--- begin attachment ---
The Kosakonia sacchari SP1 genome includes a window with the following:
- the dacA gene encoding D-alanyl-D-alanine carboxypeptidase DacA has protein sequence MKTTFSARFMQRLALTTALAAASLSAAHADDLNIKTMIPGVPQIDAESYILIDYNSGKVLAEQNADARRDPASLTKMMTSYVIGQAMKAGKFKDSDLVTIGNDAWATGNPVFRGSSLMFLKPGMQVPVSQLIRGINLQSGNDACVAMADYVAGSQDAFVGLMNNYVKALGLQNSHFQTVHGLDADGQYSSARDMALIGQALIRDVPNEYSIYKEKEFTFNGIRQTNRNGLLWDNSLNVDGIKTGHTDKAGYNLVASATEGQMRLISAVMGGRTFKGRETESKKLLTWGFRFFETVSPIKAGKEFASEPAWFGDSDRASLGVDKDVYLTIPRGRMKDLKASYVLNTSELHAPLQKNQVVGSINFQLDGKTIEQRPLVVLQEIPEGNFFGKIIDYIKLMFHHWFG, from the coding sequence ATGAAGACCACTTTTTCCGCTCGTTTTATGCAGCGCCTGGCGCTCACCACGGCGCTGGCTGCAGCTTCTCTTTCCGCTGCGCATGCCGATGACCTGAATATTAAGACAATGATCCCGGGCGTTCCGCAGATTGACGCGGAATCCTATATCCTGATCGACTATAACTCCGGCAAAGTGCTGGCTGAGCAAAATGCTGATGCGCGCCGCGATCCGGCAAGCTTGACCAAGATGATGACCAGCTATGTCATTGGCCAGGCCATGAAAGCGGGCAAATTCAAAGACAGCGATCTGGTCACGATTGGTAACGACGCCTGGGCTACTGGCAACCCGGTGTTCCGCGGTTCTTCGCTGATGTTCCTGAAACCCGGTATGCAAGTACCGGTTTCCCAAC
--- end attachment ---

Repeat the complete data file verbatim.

The Kosakonia sacchari SP1 genome includes a window with the following:
- the dacA gene encoding D-alanyl-D-alanine carboxypeptidase DacA has protein sequence MKTTFSARFMQRLALTTALAAASLSAAHADDLNIKTMIPGVPQIDAESYILIDYNSGKVLAEQNADARRDPASLTKMMTSYVIGQAMKAGKFKDSDLVTIGNDAWATGNPVFRGSSLMFLKPGMQVPVSQLIRGINLQSGNDACVAMADYVAGSQDAFVGLMNNYVKALGLQNSHFQTVHGLDADGQYSSARDMALIGQALIRDVPNEYSIYKEKEFTFNGIRQTNRNGLLWDNSLNVDGIKTGHTDKAGYNLVASATEGQMRLISAVMGGRTFKGRETESKKLLTWGFRFFETVSPIKAGKEFASEPAWFGDSDRASLGVDKDVYLTIPRGRMKDLKASYVLNTSELHAPLQKNQVVGSINFQLDGKTIEQRPLVVLQEIPEGNFFGKIIDYIKLMFHHWFG, from the coding sequence ATGAAGACCACTTTTTCCGCTCGTTTTATGCAGCGCCTGGCGCTCACCACGGCGCTGGCTGCAGCTTCTCTTTCCGCTGCGCATGCCGATGACCTGAATATTAAGACAATGATCCCGGGCGTTCCGCAGATTGACGCGGAATCCTATATCCTGATCGACTATAACTCCGGCAAAGTGCTGGCTGAGCAAAATGCTGATGCGCGCCGCGATCCGGCAAGCTTGACCAAGATGATGACCAGCTATGTCATTGGCCAGGCCATGAAAGCGGGCAAATTCAAAGACAGCGATCTGGTCACGATTGGTAACGACGCCTGGGCTACTGGCAACCCGGTGTTCCGCGGTTCTTCGCTGATGTTCCTGAAACCCGGTATGCAAGTACCGGTTTCCCAAC